Dimensional modeling is an old discipline, dating from the late 1970s when ACNielsen introduced its In*Fact syndicated data reporting service, organized around dimensions and facts. It is, therefore, surprising that some consultants and industry pundits consistently state myths and misrepresentations about dimensional modeling that have been debunked multiple times. It is time (once again) to address these myths.
Myth: A dimensional view could be missing key relationships that exist only in a true relational view.
Myth buster: This is perhaps the best place to start debunking dimensional modeling misrepresentations and myths. A dimensional model contains all the data relationships that a normalized model contains. There is no data relationship expressible in a normalized model that cannot be expressed in a dimensional model. Note that dimensional models are fully relational. Fact tables are generally in third normal form and dimension tables are generally in second normal form. The major difference between the two approaches is that the many-to-one relationships in the dimensions have been denormalized to flatten the dimensions for user understandability and query performance. But all the data relationships and data content are otherwise identical.
Myth: A very real issue with a dimensional enterprise data model (EDM) is the possibility that the model may not be extensible and easily accommodate changing business needs. And also: Although a logical representation of the business can be achieved using dimensional structures, using these structures could have negative effects on extensibility and industry data integration.
Myth buster: This myth about extensibility is a strange one; dimensional models are significantly more robust than normalized models when data relationships change. For more than 10 years, we have been teaching the graceful extensibility of dimensional models. There are five types of change that have no effect on applications running on dimensional models: 1) adding a new dimension to a fact table; 2) adding a new fact to a fact table; 3) adding a new dimension attribute to a dimension table; 4) altering the relationship of two dimension attributes to form a hierarchy (many-to-one relationship); and 5) increasing the granularity of a dimension. In the normalized world, such changes often involve altering the relationship between separate tables. Altering the relationship between tables exposed to the BI tools forces recoding of applications. With dimensional models, the applications keep on running without the need to recode because the dimensional schemas are inherently more robust when confronted with new content and new business rules.
Myth: A dimensional model by its definition is built to address a very specific business need. And also: Relational modeling mimics business processes, and dimensional modeling captures how people monitor their business.
Myth buster: A dimensional model is built in response to a measurement process, never a specific business need or a desired final report for a specific department. A fact record in a dimensional model is created as a 1:1 response to a measurement event in a specific business process. Fact tables are defined by the physics of the real world. Our job as modelers is to carefully understand the grain of the physical measurement event and to faithfully attach facts and dimensions to that event that are true to the grain. A dimensional model satisfies a business need only if the business happens to need the measurements events represented in the fact table. The format and content of a dimensional model has no dependence on a final report desired by the end users because it is determined only by the physics of the measurement process. A dimensional model is never crafted to meet the needs of a specific department, but rather is a single representation of a business process that looks the same to all observers.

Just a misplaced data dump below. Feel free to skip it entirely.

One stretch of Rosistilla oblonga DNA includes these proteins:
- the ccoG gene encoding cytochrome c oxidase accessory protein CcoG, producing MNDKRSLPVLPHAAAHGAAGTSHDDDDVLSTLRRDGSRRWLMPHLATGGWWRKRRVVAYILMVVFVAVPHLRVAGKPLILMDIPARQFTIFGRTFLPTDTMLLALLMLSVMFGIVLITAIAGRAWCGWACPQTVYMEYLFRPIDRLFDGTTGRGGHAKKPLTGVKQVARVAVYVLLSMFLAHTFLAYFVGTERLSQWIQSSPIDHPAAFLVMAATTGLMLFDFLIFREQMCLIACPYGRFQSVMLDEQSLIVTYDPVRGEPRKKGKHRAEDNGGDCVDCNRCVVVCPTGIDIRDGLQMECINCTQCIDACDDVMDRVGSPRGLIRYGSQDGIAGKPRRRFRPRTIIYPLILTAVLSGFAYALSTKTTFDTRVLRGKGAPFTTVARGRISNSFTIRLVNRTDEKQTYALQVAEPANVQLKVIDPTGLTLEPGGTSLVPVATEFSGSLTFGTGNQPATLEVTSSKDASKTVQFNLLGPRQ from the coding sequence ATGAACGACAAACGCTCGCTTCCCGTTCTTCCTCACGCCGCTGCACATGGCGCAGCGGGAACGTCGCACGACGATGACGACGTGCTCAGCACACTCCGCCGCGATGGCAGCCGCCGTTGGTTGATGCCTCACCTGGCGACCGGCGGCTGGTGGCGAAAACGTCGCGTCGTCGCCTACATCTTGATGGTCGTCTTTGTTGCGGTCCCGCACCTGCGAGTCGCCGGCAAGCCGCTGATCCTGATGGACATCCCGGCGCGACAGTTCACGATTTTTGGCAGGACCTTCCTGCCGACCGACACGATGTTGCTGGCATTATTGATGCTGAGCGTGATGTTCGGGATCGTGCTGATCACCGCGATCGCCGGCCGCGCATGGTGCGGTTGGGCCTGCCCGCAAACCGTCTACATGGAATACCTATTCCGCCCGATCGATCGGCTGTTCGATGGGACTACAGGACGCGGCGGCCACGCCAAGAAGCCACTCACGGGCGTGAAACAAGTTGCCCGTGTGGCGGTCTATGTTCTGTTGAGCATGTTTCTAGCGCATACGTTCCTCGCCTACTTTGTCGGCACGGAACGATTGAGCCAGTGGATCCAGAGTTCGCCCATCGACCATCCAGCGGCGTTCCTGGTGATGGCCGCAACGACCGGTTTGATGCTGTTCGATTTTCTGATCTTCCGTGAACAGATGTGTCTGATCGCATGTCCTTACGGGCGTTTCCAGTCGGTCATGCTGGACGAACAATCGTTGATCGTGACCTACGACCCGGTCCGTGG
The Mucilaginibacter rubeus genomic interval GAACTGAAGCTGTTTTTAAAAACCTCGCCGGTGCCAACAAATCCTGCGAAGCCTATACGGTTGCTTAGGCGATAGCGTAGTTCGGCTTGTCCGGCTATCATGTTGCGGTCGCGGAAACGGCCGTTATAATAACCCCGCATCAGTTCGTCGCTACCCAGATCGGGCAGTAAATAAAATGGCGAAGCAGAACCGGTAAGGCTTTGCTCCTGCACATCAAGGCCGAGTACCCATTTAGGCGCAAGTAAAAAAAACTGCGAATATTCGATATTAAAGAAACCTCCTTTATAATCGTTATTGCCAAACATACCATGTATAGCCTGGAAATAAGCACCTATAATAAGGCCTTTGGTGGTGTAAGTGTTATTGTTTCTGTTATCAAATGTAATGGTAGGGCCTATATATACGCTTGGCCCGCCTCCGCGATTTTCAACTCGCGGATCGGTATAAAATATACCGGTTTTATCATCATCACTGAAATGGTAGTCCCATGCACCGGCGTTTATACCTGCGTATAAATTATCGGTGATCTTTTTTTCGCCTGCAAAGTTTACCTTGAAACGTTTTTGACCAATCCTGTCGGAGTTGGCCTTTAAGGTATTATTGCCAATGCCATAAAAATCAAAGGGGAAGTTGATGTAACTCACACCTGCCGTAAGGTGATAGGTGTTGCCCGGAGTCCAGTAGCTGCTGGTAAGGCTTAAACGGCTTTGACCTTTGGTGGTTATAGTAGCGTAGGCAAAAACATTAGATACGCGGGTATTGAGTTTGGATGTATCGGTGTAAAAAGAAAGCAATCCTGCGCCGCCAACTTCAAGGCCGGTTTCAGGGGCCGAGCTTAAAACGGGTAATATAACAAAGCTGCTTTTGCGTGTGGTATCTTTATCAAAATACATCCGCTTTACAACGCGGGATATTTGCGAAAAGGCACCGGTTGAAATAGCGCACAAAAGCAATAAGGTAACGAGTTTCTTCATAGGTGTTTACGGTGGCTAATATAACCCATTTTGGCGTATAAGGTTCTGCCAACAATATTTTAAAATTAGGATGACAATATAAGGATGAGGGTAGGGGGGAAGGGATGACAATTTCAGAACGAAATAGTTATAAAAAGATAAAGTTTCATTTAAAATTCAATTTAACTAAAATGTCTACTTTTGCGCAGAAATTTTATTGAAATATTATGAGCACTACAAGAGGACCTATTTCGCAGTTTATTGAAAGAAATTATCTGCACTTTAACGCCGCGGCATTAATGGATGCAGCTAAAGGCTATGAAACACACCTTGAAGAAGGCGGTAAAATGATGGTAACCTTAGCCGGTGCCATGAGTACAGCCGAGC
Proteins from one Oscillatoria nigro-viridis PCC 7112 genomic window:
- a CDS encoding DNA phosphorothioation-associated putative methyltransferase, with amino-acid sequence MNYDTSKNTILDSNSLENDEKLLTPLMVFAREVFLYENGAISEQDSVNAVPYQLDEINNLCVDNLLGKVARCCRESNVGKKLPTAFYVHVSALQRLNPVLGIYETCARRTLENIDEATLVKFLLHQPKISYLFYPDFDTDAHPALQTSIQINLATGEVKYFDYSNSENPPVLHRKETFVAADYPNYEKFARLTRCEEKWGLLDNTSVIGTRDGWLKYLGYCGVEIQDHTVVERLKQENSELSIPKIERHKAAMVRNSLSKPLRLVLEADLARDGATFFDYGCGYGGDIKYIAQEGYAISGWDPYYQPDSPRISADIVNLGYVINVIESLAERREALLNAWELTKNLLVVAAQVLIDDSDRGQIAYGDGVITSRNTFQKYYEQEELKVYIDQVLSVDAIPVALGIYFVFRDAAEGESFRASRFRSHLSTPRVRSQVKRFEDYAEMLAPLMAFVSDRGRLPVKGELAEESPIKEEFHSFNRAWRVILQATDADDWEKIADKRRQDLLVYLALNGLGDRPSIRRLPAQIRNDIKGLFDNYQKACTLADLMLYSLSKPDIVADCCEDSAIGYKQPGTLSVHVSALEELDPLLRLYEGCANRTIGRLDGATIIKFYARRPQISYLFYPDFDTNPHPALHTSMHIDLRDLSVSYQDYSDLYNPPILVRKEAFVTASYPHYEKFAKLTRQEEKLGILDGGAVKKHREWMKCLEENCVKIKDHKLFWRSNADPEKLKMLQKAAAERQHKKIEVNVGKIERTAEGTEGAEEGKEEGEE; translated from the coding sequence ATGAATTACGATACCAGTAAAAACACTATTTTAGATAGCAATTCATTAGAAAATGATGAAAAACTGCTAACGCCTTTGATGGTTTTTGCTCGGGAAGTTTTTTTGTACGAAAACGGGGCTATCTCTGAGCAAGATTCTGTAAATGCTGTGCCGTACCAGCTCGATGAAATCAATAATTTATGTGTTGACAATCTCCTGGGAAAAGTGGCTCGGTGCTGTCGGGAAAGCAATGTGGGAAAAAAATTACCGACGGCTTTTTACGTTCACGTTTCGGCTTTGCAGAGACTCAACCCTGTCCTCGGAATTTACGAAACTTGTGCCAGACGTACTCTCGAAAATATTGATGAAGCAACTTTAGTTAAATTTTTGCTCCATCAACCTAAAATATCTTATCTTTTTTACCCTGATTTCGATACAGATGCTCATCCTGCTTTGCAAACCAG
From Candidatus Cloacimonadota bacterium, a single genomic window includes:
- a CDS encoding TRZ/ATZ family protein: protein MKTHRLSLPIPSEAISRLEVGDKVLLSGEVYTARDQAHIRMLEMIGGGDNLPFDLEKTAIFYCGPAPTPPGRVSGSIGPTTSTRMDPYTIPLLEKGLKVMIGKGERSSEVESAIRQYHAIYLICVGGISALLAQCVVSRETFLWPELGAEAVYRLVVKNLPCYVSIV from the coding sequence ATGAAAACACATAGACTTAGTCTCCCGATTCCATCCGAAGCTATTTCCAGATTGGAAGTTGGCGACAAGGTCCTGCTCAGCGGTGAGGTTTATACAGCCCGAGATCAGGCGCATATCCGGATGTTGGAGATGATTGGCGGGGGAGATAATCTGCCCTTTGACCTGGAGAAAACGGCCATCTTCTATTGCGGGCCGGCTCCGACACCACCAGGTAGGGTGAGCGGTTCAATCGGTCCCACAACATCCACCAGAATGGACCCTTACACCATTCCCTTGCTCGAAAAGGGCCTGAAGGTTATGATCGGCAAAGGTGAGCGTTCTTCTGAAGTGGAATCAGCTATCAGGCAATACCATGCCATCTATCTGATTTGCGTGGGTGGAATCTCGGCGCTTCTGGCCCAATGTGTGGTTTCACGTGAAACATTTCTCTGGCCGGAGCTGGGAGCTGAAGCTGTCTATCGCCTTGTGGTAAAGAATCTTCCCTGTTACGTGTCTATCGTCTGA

Myth: In a dimensional model, usually only one date is associated with time. The other dates (e.g., in an order) are not captured, and, therefore, valuable data can be lost.
Myth buster: If you understand the previous myth buster, then you can appreciate that a measurement involving a line item on an order will naturally expose many dates. Each of these dates is represented by a foreign key to a copy or view of the date dimension. I first described this technique of using dimension roles in a May 1997 DBMS magazine article, listed at http://www.kimballgroup.com/. Role-playing dimensions are an old standard dimensional modeling technique we have described hundreds of times.
Myth: Relational is preferred because an EDM should capture data at a very low granular level - preferably individual transactions.
Myth buster: From the very beginning, I have urged designers to capture measurement events in fact tables at the lowest possible (e.g., transaction grain). In my 1996 book, The Data Warehouse Toolkit, I wrote, A data warehouse almost always demands data expressed at the lowest possible grain of each dimension, not because queries want to see individual records, but because queries need to cut through the database in very precise ways. If I have consistently urged dimensional models to be built at the most expressive granular grain for the past 11 years, through 250,000 books, more than 100 articles and 10,000 students in my classes, where do people come up with myths like this?
Stepping back from these specific myths, I urge you to think critically. When you read or hear strong statements, circle around the issues and educate yourselves. Challenge the assumptions. Look for defendable positions, detailed logic and clear thinking. I expect to be held to such high standards, and I hope you will do the same to others.
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